AVMA urges Congress to act on horse abuse

New legislation would help ban the act of soring

The American Veterinary Medical Association (AVMA) is asking Congress to pass the Prevent All Soring Tactics (PAST) Act, which would help end the cruel and inhumane practice of soring horses.

AVMA says soring continues to be a pervasive issue, especially in Tennessee’s walking horse industry, where deliberate pain is inflicted to exaggerate a horse’s gait and gain advantage in horse shows.

“From a veterinary viewpoint, it’s indisputable that soring causes horses an unacceptable and unnecessary level of pain,” said AVMA president John de Jon, DVM. “Unfortunately, soring practitioners have become experts at hiding evidence and even working with horse show inspectors to avoid detection. The PAST Act would provide the U.S. Department of Agriculture (USDA) with the resources and enforcement mechanisms necessary to finally end this cruel and inhumane practice.”

Soring methods include the long-term application of harsh chemicals to horses’ legs, the grinding of their soles to expose sensitive tissue, the insertion of hard objects such as nails between horses’ shoes or pads and their soles, and the use of chains or other “action devices.”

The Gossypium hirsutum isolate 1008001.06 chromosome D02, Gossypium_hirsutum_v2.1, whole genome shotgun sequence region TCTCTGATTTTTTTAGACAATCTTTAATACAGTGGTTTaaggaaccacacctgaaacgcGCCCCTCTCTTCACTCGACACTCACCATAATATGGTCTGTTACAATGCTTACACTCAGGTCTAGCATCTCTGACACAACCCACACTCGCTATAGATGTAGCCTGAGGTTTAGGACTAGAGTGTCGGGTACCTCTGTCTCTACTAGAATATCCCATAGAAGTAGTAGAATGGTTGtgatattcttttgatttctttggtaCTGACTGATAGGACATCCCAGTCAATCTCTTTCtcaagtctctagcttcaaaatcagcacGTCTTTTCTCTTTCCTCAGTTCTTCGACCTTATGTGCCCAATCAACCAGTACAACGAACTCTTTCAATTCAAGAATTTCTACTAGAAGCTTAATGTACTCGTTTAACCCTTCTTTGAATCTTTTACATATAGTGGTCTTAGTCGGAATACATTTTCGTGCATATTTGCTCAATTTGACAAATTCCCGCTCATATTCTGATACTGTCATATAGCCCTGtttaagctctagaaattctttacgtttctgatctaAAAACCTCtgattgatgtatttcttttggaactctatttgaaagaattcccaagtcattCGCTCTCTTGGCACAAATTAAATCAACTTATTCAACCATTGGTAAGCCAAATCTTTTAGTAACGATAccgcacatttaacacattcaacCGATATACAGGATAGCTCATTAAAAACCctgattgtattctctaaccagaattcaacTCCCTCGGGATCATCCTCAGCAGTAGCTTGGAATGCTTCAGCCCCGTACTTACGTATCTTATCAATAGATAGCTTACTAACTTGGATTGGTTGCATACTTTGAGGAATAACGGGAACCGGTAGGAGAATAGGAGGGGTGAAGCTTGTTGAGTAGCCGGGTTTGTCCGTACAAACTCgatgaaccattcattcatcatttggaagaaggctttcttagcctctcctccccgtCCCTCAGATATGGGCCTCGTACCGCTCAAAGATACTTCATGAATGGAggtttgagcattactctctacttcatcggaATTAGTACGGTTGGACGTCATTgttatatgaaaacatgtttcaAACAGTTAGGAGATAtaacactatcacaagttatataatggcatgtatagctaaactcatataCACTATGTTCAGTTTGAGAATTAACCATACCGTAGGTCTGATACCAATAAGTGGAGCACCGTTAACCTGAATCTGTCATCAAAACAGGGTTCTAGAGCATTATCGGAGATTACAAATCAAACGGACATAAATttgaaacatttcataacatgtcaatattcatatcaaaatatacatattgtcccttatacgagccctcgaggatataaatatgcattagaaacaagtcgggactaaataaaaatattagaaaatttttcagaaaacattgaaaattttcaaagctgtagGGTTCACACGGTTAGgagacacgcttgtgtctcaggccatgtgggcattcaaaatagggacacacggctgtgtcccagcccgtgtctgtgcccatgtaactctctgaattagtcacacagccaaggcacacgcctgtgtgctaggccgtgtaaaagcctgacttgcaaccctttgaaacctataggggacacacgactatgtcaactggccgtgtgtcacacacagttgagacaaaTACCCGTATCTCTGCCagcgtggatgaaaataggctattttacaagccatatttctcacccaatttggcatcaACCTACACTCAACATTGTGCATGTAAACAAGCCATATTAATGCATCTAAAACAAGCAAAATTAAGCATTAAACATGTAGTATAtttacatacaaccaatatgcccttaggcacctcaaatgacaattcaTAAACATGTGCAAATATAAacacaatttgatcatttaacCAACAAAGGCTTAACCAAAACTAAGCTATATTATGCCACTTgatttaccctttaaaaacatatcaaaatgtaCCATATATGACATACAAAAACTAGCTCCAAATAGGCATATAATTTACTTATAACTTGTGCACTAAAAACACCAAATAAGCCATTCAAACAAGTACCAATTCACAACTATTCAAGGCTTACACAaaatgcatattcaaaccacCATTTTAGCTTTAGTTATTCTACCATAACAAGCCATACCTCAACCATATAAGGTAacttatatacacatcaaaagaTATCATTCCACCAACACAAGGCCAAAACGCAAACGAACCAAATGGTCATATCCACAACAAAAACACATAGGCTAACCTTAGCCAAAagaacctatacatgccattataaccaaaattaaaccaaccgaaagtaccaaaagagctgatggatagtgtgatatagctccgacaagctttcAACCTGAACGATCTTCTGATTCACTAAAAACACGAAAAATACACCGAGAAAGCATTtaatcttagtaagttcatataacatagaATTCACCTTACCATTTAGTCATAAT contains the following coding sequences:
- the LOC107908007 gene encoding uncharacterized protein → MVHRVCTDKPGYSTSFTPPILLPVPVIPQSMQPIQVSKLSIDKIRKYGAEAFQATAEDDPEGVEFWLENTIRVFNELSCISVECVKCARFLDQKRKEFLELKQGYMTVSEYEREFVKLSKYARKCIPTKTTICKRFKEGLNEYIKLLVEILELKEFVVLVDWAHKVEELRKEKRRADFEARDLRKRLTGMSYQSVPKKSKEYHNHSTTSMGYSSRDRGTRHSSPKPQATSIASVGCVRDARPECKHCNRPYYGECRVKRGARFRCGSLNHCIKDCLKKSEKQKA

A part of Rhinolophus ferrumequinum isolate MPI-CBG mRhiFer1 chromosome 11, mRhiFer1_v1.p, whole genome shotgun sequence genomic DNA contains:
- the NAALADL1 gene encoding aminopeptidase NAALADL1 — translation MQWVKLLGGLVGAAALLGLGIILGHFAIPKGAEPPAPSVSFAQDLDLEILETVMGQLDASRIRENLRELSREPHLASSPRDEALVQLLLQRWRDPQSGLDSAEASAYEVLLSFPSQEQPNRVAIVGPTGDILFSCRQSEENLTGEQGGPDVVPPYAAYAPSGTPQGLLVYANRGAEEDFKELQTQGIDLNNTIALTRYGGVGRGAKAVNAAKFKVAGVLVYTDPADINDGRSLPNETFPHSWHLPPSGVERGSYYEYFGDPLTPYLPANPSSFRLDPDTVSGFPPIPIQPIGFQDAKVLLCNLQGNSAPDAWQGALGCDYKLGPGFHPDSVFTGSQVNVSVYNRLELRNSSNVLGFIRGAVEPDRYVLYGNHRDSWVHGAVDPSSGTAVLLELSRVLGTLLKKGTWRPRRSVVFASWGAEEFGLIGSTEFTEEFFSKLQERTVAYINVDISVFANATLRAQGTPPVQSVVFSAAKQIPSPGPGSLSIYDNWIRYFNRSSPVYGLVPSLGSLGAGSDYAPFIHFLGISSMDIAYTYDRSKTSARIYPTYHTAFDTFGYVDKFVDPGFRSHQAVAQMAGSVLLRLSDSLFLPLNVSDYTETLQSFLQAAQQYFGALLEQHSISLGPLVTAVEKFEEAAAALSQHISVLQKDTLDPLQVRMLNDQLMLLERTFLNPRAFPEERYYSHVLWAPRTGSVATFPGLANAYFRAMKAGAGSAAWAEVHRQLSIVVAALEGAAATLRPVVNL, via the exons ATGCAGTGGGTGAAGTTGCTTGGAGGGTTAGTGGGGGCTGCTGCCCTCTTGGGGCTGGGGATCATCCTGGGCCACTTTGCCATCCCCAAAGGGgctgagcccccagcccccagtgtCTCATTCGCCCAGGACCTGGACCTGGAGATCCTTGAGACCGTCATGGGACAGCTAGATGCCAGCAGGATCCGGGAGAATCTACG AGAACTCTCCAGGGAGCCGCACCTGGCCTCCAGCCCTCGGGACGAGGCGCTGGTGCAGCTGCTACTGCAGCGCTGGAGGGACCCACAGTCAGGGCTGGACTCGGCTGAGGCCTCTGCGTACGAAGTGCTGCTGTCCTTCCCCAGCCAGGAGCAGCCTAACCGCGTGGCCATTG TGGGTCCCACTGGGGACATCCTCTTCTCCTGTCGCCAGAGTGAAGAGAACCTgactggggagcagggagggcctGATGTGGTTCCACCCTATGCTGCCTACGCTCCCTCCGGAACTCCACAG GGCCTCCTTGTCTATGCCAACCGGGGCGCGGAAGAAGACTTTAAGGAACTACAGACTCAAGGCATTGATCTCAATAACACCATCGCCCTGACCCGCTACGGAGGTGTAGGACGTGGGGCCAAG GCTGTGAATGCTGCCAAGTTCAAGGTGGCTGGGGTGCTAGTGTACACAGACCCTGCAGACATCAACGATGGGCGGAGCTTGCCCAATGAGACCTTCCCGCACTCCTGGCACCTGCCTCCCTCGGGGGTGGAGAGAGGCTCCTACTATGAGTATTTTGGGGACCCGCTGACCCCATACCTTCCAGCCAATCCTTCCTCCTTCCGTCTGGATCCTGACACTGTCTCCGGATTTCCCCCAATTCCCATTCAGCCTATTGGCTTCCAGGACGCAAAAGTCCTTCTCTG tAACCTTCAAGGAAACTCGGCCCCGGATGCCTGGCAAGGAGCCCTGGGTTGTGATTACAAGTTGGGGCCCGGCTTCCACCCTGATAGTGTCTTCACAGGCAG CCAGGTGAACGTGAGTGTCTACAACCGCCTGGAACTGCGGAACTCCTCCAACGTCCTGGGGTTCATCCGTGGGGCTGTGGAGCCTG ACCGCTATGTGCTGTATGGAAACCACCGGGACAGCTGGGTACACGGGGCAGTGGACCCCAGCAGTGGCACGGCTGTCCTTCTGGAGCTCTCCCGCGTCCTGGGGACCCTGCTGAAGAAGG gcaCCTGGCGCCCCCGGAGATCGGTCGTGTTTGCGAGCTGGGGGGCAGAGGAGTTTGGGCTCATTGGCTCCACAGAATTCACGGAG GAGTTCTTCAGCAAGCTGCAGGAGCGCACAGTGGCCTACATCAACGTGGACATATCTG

Although soring was made illegal in the 1970s, AVMA reports violations often go undetected because trainers and owners are able to exploit loopholes in the law, or form relationships with inspectors who overlook them.

PAST would also ensure inspectors are independent and licensed by the USDA, with preference given to veterinarians.

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